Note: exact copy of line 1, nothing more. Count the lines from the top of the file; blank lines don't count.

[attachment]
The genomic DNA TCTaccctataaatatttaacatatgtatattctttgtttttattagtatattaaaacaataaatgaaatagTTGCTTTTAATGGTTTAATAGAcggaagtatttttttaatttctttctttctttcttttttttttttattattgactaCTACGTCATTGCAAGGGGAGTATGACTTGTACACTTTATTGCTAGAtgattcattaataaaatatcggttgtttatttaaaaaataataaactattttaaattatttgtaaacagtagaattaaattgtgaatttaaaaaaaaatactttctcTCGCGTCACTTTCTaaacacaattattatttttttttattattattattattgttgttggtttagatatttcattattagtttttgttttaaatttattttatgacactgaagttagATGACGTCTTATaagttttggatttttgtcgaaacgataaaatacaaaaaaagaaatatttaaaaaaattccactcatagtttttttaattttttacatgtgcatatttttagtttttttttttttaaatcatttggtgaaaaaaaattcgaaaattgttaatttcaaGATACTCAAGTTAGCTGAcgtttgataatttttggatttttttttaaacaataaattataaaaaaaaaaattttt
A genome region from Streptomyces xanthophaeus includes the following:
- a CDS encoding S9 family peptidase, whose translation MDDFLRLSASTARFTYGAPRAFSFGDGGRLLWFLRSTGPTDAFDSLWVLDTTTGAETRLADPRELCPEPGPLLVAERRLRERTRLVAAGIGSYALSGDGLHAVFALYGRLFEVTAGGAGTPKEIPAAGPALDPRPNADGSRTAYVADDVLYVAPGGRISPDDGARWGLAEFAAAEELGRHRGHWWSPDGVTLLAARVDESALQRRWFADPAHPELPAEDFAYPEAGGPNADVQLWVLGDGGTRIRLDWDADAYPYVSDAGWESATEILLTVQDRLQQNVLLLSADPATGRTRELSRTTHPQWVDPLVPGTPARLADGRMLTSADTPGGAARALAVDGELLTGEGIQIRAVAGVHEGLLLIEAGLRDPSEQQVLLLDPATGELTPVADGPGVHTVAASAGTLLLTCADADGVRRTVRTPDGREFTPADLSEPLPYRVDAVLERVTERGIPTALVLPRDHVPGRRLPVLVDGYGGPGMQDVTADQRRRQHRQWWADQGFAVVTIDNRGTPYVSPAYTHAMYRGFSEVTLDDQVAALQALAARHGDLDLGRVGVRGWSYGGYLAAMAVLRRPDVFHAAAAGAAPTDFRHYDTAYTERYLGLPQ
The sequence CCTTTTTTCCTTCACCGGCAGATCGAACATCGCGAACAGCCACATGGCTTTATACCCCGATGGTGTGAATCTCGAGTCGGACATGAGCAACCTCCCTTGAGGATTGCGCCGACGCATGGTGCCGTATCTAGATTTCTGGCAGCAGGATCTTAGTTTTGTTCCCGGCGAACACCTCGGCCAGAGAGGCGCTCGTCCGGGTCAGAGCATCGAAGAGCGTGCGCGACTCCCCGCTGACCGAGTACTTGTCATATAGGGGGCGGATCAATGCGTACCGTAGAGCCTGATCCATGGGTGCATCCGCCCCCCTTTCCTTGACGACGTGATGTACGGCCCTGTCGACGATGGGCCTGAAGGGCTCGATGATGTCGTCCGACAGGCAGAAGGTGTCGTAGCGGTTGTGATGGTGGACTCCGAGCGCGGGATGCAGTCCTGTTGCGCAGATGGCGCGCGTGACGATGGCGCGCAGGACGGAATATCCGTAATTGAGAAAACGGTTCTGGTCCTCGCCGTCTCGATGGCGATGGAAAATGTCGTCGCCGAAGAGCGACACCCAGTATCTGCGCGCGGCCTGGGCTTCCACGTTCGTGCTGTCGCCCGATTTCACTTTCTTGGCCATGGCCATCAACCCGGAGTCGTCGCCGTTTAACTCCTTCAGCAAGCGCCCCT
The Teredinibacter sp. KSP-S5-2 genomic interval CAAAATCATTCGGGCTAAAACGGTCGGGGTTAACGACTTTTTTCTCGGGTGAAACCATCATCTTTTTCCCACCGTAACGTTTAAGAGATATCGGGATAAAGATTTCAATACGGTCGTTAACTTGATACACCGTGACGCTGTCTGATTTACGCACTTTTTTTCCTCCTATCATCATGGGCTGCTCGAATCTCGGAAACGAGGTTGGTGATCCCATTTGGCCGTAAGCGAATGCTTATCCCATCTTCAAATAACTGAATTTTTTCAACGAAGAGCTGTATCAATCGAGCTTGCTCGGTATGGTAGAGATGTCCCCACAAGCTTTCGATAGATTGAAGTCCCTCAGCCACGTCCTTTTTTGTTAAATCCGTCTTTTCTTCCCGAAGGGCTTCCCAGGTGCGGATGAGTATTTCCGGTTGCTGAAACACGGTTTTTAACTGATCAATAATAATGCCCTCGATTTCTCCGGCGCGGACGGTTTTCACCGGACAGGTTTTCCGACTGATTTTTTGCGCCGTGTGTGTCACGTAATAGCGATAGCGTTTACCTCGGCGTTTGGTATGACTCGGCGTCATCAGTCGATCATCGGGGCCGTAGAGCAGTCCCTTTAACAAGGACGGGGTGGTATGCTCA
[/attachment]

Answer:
The genomic DNA TCTaccctataaatatttaacatatgtatattctttgtttttattagtatattaaaacaataaatgaaatagTTGCTTTTAATGGTTTAATAGAcggaagtatttttttaatttctttctttctttcttttttttttttattattgactaCTACGTCATTGCAAGGGGAGTATGACTTGTACACTTTATTGCTAGAtgattcattaataaaatatcggttgtttatttaaaaaataataaactattttaaattatttgtaaacagtagaattaaattgtgaatttaaaaaaaaatactttctcTCGCGTCACTTTCTaaacacaattattatttttttttattattattattattgttgttggtttagatatttcattattagtttttgttttaaatttattttatgacactgaagttagATGACGTCTTATaagttttggatttttgtcgaaacgataaaatacaaaaaaagaaatatttaaaaaaattccactcatagtttttttaattttttacatgtgcatatttttagtttttttttttttaaatcatttggtgaaaaaaaattcgaaaattgttaatttcaaGATACTCAAGTTAGCTGAcgtttgataatttttggatttttttttaaacaataaattataaaaaaaaaaattttt